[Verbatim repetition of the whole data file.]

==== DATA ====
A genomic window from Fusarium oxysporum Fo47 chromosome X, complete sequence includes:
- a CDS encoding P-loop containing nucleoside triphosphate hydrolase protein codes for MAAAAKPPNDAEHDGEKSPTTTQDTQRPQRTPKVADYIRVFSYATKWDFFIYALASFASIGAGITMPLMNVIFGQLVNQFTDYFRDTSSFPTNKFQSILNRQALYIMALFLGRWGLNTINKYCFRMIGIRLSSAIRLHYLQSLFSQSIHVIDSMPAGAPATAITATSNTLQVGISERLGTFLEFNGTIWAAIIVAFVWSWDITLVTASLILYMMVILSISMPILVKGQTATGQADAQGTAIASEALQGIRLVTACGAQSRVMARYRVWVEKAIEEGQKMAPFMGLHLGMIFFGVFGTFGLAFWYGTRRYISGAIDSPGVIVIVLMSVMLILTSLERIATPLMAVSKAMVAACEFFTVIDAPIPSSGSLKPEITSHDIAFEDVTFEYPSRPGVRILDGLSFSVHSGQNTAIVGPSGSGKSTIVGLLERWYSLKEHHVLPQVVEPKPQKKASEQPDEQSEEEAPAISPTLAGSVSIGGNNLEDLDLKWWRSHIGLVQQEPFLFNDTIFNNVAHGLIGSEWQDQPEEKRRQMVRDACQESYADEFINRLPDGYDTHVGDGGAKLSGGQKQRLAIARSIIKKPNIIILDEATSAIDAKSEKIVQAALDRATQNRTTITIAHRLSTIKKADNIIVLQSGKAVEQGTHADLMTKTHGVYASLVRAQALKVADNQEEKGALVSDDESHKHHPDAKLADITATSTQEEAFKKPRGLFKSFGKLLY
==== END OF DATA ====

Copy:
A genomic window from Fusarium oxysporum Fo47 chromosome X, complete sequence includes:
- a CDS encoding P-loop containing nucleoside triphosphate hydrolase protein codes for MAAAAKPPNDAEHDGEKSPTTTQDTQRPQRTPKVADYIRVFSYATKWDFFIYALASFASIGAGITMPLMNVIFGQLVNQFTDYFRDTSSFPTNKFQSILNRQALYIMALFLGRWGLNTINKYCFRMIGIRLSSAIRLHYLQSLFSQSIHVIDSMPAGAPATAITATSNTLQVGISERLGTFLEFNGTIWAAIIVAFVWSWDITLVTASLILYMMVILSISMPILVKGQTATGQADAQGTAIASEALQGIRLVTACGAQSRVMARYRVWVEKAIEEGQKMAPFMGLHLGMIFFGVFGTFGLAFWYGTRRYISGAIDSPGVIVIVLMSVMLILTSLERIATPLMAVSKAMVAACEFFTVIDAPIPSSGSLKPEITSHDIAFEDVTFEYPSRPGVRILDGLSFSVHSGQNTAIVGPSGSGKSTIVGLLERWYSLKEHHVLPQVVEPKPQKKASEQPDEQSEEEAPAISPTLAGSVSIGGNNLEDLDLKWWRSHIGLVQQEPFLFNDTIFNNVAHGLIGSEWQDQPEEKRRQMVRDACQESYADEFINRLPDGYDTHVGDGGAKLSGGQKQRLAIARSIIKKPNIIILDEATSAIDAKSEKIVQAALDRATQNRTTITIAHRLSTIKKADNIIVLQSGKAVEQGTHADLMTKTHGVYASLVRAQALKVADNQEEKGALVSDDESHKHHPDAKLADITATSTQEEAFKKPRGLFKSFGKLLY